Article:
A sophisticated computer worm that infested Iran’s nuclear facilities marks a new phase in cyberwarfare: the first time a cyberweapon has targeted a country’s infrastructure.

Analysts are still determining the origin and ultimate mission of the worm, known as Stuxnet. Iran’s official news outlet, the Islamic Republic News Agency, said the worm appeared in the computer network of Iran’s nuclear industrial complex earlier this year, but maintained it had not reached the main system.

While the majority of the worm’s activity appears to be taking place inside Iran, media reports noted that Stuxnet also infected millions of computers in China.

Iran’s nuclear activities have been a source of concern for the West, but any conventional attack against its nuclear facilities carries risks. A cyberattack, as opposed to dropping a 500-pound bomb, is more surgical and less prone to collateral damage.

Even as security experts work to dissect the intricate Stuxnet, one thing is becoming clear: this is a game-changer — a development far beyond past efforts, which generally involved hacking for information or unleashing worms targeting personal computers.

“[Stuxnet] was designed for sabotage, rather than espionage,” said Dave Clemente, a cyberanalyst with the London-based Chatham House think tank. “That’s where it turns a corner into something that looks a bit new.”

Among the Iranian nuclear sites that could have been targeted by Stuxnet are Natanz, an underground enrichment site that has been the main target of American and Israeli covert programs, according to The New York Times.

“The sheer complexity of this worm seems to suggest it had quite a handful to deal with. The Iranians were up against something very difficult,” Clemente said. “It’s a wake-up call in terms of what can be done when a very well-resourced adversary puts its mind to the task.”

And unlike previous attacks, where viruses or worms infected computer networks via the Internet, Stuxnet was uploaded into the Iranian nuclear network via a USB device, according to Clemente.

Once inside, experts suspect the worm hunted for a particular system and triggered a self-destruct sequence when it found what it was looking for, blowing out essential machinery in the process.

Analysts say Stuxnet is so sophisticated that only a well-funded government effort could be responsible. That it was delivered by hand suggests the work of a nation state and not some lone hacker or independent group, Clemente said. A handful of countries, including the U.S., Israel and Russia, are believed to have the ability to craft such a weapon.

While not yet fully operational, U.S. Cyber Command officially came online Friday in an effort to coordinate defense of American military networks while uniting the services’ various cyber components.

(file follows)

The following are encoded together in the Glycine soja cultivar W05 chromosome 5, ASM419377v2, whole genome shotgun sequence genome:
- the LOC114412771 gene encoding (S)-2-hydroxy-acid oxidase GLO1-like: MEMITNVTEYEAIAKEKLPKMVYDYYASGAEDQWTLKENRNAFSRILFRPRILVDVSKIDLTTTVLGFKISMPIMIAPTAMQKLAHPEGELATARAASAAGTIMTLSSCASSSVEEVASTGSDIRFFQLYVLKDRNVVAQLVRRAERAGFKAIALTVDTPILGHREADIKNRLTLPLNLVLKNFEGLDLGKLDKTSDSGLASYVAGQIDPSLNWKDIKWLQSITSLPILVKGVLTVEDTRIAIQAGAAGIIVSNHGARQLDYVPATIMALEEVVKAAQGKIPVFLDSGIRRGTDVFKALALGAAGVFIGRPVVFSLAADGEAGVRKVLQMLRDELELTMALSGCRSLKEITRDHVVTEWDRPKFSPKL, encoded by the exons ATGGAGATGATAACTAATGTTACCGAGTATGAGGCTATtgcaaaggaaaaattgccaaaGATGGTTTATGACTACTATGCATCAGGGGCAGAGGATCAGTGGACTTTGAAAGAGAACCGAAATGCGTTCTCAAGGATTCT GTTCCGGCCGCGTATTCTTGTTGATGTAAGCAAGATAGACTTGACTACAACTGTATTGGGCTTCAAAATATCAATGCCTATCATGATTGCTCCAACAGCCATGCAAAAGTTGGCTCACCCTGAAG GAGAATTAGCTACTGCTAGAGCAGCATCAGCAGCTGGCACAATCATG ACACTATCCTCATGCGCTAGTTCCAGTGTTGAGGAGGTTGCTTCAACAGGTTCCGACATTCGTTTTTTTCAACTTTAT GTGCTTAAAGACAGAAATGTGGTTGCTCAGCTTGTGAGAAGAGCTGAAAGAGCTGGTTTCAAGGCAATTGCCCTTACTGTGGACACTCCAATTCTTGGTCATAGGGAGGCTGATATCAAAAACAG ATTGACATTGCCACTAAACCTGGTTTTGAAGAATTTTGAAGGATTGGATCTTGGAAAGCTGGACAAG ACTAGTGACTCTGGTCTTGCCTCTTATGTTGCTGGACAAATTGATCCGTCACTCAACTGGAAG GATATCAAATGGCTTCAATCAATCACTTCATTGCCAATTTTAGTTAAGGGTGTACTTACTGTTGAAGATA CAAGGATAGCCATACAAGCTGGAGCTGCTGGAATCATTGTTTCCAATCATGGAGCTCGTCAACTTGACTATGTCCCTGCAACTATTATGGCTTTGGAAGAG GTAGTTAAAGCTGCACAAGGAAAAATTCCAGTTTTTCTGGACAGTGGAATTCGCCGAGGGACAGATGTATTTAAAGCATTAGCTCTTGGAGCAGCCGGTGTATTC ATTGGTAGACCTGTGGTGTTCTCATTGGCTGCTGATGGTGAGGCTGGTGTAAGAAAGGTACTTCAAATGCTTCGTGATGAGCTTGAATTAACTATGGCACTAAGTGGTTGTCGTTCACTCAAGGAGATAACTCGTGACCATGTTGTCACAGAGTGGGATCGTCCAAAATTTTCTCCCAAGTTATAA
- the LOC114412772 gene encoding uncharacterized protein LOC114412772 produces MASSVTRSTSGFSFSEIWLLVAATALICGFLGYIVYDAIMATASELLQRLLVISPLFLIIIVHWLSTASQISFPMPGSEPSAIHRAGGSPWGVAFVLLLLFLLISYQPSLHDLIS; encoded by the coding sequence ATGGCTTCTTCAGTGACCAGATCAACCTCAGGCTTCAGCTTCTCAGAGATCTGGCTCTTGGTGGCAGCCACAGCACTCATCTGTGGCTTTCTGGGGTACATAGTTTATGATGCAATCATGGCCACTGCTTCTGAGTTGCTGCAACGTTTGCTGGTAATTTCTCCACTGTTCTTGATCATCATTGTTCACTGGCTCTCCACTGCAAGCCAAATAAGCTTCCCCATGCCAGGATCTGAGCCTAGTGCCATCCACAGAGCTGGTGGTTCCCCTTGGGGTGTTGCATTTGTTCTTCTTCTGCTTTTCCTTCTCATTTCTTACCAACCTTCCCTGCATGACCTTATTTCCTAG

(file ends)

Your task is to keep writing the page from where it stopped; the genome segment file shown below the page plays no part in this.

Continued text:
Deputy Defense Secretary William Lynn, speaking Thursday night about U.S. cyberwar plans, said he did not know where Stuxnet came from, according to an NPR report. Asked about the U.S. military’s own offensive arsenal, Lynn refused to comment.

The Stuxnet worm exploits vulnerabilities in Microsoft Windows and is engineered to target systems made by the Germany-based industrial giant Siemens, which are commonly used to run power plants, water utilities and other industrial operations.

“The fact that it’s out in the wild does mean that people will pick it up and use it,” potentially inciting “an arms race between those trying to shut it out and those trying to evolve it,” according to Dr. Ian Ferguson, a cybercrime expert at Abertay University’s School of Computing and Engineering Systems in Scotland.

Pinpointing where a cyberattack originated is a primary challenge, and it may never be clear who deployed Stuxnet, or how much damage it really caused, Ferguson said.

When banks or other institutions have been attacked, they tend to clam up for fear of a perceived loss of confidence, he said. The same applies in this case.

Stuxnet will also serve as a wake-up call for those in charge of critical networks in countries around the world, those computer systems that run power plants and other essential cogs of modern society.

“They have to now wake up to the fact that they are targets,” Ferguson said.

Suddenly, he said, those who run critical systems are witnessing the kind of threat they may face.

The same scanning techniques used to keep computers clean could be applied to infrastructural networks, known as “embedded systems”, but so far many industries have not adapted these tactics, he said.

“It’s fundamentally changed our job, to be honest,” Eric Chien, technical director at Symantec’s Security Response Unit, told a cyber security conference this week, according to an NPR report. “It changes the urgency at which we have to analyze these threats and understand them.”

According to The Associated Press, state television reported Saturday that Iran’s intelligence minister said the country has learned how to fight the worm.

Heidar Moslehi was also quoted as saying authorities have arrested several nuclear spies, but he gave no details and it wasn’t clear if the developments were related.

While the Stuxnet saga has yet to fully play out, it is already clear that in the cyber world, things will never be the same.

“People have been talking about this in theory for a long time, and we’ve had movies that have demonstrated this kind of thing, but it’s never been done,” Chien said in the NPR report. “And now, it’s been done.”

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